Form of a control point

Hope this helps to describe


I vote for, of course!

Ah, yes! I didn’t see what you were talking about with the selectivity sliders. I use them occasionally.
But I think that to be able to modify also the shape of the control point would be an improvement.

et si jamais, je suis francophone… :laughing:

If I can clarify…

The shape of a Control Point might appear to be circular but that is not the shape of the masked area, which is determined by the selectivity sliders.

The purpose of a Control Point is not to select a circular, elliptical, square, or any other regular shape, it is to provide an anchor or selection point for a bunch of pixels that have the same tonality and coloration.

Prior to PL5, all you could do was place a Control Point and it, sort of, vaguely, gave you a soft circular area that was hard to control and needed copious supplementary positive and negative points in order to try and control what was selected. But although whatever was selected was meant to be based on the tonality and colour of where the centre was placed, it usually ended up selecting far more than was required, hence the need for negative points to limit that selection.

With PL5, DxO introduced the idea of Selectivity. This now meant you could determine what tonality or colour was selected, based on the content behind the selection point.

Take this screenshot from PL4…

… and compare it with one from PL6 (with the default 50 / 50 selectivities)…

You can see that the mask is almost exactly the same. Circular but vague, including a lot of the image outside of the circle.

Now, take this screenshot from PL6, with the selectivity sliders adjusted…

See how the selected area is much smaller and limited, almost completely, to within the circle, at least within the projection screen area.

This is because the PL6 Control Point is restricting the selection to only those tones similar to those under the selection point, not just to a circular area that includes that point.

So now, in this case, you have a soft triangular mask that is just going to affect the corner of the screen.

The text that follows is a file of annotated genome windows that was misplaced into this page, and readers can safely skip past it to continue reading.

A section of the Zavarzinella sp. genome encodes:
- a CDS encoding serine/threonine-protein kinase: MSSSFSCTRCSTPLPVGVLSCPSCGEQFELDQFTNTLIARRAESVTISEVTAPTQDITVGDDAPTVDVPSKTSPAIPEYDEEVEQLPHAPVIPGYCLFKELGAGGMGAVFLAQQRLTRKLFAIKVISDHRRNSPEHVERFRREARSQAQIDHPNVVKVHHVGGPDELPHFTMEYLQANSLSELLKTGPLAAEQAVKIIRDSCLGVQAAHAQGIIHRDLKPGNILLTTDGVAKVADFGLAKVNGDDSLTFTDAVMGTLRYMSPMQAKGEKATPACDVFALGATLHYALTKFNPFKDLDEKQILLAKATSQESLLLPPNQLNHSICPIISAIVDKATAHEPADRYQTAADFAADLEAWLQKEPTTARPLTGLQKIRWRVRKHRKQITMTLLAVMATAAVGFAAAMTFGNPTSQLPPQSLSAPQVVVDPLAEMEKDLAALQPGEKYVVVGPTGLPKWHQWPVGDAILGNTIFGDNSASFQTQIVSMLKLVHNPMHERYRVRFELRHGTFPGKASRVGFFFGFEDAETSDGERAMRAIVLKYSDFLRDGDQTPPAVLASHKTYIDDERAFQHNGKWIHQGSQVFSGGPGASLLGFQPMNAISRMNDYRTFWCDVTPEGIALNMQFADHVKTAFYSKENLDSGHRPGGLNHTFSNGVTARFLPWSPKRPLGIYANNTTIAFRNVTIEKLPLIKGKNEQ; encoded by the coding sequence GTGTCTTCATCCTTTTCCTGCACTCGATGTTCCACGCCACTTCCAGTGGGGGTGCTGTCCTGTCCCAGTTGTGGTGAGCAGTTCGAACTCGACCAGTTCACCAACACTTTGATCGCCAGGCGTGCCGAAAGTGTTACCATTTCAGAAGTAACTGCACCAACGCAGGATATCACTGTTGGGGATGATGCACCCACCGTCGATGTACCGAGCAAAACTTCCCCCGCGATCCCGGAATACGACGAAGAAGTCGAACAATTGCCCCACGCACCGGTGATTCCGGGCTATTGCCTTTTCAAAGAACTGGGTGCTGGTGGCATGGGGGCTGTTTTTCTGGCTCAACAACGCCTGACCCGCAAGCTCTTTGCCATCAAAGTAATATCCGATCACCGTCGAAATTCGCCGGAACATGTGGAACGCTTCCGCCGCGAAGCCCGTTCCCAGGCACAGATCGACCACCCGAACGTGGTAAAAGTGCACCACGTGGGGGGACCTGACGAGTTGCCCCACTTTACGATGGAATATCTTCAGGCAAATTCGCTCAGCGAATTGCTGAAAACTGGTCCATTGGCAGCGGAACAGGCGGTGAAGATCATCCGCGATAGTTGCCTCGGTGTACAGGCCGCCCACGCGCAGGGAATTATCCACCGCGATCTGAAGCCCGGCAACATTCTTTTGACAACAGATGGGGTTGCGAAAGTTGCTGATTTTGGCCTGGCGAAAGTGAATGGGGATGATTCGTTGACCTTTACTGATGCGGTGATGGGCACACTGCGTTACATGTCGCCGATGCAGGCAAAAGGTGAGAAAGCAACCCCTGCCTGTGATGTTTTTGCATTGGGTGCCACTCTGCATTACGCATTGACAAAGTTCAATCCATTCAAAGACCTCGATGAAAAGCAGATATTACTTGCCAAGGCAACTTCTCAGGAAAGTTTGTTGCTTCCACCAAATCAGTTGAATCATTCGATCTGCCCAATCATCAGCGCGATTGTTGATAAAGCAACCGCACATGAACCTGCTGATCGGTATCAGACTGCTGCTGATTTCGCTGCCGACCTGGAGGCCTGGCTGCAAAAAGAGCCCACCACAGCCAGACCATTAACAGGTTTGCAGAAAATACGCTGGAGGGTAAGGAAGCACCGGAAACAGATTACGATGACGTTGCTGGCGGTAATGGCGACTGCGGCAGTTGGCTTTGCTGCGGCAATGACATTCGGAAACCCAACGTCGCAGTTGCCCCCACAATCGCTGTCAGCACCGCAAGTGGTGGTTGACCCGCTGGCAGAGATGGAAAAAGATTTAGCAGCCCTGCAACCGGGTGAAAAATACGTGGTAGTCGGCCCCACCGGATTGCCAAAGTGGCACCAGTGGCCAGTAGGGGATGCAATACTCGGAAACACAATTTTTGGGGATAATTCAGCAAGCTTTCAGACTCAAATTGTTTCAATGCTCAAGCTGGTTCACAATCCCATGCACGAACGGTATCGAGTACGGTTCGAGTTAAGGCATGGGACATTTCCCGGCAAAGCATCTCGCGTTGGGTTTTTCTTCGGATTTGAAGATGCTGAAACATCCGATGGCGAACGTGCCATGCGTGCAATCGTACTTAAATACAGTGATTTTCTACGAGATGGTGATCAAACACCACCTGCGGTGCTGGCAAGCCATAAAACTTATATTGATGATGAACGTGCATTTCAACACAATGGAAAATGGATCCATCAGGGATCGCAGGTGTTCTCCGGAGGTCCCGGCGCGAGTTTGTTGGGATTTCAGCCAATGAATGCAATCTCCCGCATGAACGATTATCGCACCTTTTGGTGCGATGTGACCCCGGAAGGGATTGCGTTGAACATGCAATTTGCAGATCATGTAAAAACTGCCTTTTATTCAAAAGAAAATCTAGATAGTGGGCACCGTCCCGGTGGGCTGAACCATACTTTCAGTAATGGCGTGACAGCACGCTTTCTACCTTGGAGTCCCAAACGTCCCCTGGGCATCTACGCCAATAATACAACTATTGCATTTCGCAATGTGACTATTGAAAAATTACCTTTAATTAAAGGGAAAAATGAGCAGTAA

The Control Line takes this same principle a step further…

By placing a Control Line, which does not determine the source tonality, outside of the image area, the entire image is covered, without any graduation, and I can place the pipette on the projection screen to make that the point of selection…

This gives us a sort of 50% selected mask, which will affect the entire image to some extent.

However, if I fine tune the mask selectivity…

… now I get a mask that is so strictly limited to the tonality of the screen that even the writing is excluded from being modified. You can even see that the screen was not uniformly lit by the projector.

So, pre-PL5, Control Points used to be based solely on anything with a circular area that vaguely matched the tonality under the centre point, spilling outside the circle as it graduated away.

From PL5 onwards, this behaviour is changed, so that the selection is still based on the centre point but can be refined to a much more limited range of tonality and colour. The selection is no longer applicable to the circular shape, but can be limited to the tonality of any object(s) within the circle that has the same tonality as the centre point, depending on the selectivity sliders.

The form of a Control Point is, therefore, no longer limited to a soft circle but to the shape of whatever, but only, matches the selection point.

Finally, here’s an example of one Control Point covering more than one area of the same tonality but affecting both…

4 Likes

Clear! Thanks.

Thank you Joanna, this is clear for me now.